In the original Lewis Carroll story, Alice's Adventures in Wonderland, the Mad Hatter famously asks Alice, "Why is a raven like a writing-desk?" Alice thinks about it, but she never comes to an answer. The confusion and absurdity of the tea party goes on with and around her until the Mad Hatter questions her about the riddle again:
"Have you guessed the riddle yet?" the Hatter said, turning to Alice again.
"No, I give up," Alice replied. "What's the answer?"
"I haven't the slightest idea," said the Hatter
"Nor I," said the March Hare.
Alice sighed wearily. "I think you might do something better with the time," she said, "than wasting it in asking riddles that have no answers."
When Lewis Carroll was pressed about the answer to the riddle, he added his own answer to an 1896 edition of Alice:
Enquiries have been so often addressed to me, as to whether any answer to the Hatter's Riddle can be imagined, that I may as well put on record here what seems to me to be a fairly appropriate answer, viz: "Because it can produce a few notes, tho they are very flat; and it is never put with the wrong end in the front!" This, however, is merely an afterthought; the Riddle, as originally invented, had no answer at all.
- Because the notes for which they are noted are not noted for being musical notes.
Because Poe wrote on both.
Because there is a B in both and an N in neither. (suggested by Aldous Huxley)
Because it slopes with a flap.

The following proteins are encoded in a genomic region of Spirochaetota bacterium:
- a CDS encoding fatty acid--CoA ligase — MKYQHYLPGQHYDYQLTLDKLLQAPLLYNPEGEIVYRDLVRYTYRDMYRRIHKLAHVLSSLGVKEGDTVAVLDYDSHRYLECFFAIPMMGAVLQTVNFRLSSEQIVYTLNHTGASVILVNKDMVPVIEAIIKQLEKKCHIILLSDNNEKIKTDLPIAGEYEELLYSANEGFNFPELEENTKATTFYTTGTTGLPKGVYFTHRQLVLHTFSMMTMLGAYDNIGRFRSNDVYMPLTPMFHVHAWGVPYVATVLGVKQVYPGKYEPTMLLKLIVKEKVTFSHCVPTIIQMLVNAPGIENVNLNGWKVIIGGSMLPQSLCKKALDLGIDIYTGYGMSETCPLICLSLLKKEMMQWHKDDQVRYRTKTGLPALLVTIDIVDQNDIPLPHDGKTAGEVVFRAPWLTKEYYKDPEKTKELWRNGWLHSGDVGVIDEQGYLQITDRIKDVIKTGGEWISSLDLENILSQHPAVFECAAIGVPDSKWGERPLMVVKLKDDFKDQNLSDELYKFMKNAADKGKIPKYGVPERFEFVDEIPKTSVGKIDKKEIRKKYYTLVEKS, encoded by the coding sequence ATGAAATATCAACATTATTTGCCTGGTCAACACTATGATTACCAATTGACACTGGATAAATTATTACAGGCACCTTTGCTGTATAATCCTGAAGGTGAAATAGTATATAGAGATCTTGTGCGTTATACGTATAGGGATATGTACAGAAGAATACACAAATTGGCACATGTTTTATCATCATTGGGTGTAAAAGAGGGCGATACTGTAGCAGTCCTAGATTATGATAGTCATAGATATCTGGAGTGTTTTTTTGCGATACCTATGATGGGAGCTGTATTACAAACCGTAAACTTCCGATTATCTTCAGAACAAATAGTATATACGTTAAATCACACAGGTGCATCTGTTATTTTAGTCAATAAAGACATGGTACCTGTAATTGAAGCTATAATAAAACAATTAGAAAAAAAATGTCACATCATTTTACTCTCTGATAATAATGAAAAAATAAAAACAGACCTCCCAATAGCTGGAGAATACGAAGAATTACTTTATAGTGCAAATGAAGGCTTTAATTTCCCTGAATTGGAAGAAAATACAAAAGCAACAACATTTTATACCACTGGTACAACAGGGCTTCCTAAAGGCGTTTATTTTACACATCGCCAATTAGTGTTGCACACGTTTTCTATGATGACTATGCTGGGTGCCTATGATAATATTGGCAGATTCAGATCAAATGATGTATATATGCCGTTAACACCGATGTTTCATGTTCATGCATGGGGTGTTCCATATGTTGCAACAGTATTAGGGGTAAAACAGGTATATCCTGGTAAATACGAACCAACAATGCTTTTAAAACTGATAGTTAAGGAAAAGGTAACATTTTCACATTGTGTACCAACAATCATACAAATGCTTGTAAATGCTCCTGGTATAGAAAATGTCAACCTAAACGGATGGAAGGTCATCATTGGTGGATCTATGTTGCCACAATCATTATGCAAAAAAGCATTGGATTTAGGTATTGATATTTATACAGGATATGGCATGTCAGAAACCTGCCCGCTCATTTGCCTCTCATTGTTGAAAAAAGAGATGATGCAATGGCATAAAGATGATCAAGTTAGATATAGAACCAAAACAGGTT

Because without them both Brave New World could not have been written.
Because one has flapping fits and the other fitting flaps.
Because one is good for writing books and the other better for biting rooks.
Because a writing-desk is a rest for pens and a raven is a pest for wrens.
Because "raven" contains five letters, which you might equally expect to find in a writing desk.
Because they are both used in cari-on decomposition.
Because they both tend to present unkind bills.
Because they both have a flap in oak.
Because it bodes ill for owed bills.
Because they each contain a river--Neva and Esk.
Because they both come with inky quills.
Because Poe wrote on both.
Because you cannot ride either of them with a bicycle.
Because neither is made from aluminum.
Really. Who cares? Carroll plainly admits he didn't intend there to be an answer.
It was part of the ramblings of a madman. Granted, the Mad Hatter was more in touch with truths about human nature than initially seems, but his purpose is to confound both Alice and the reader until we find unexpected truths from within ourselves.
Do our own riddles always have to have answers? Can we have lingering questions about ourselves that we never seem to rectify? Maybe those questions are the ones that drive us forward, drive us on, as we search for our own unexpected truths.
Getting from point A to point ME often involves a great deal of soul-searching, of contemplating our own riddles. And then, just when you think you've gotten the answer, the riddle shifts and changes and morphs, just enough that you can't quite see it so clearly any more, like looking directly at a dim star. Sometimes you have to examine the Riddle of You out of the corner of your eye to get the best view.
Even then, there may not be an answer. Other people will certainly try to answer it for you, and you may even have to make something up to pacify the others, to make them stop asking. You may find an answer that pacifies you, at least for a while, until you discover another answer that's better suited to your moment.
It doesn't matter, so long as you're thinking and contemplating and looking. It's the beauty and the complication of the riddle itself that's important. It doesn't matter if you're not noted for being musical notes or if you come with inky quills; just keep thinking about why your raven is like a writing-desk, even if you haven't the slightest idea.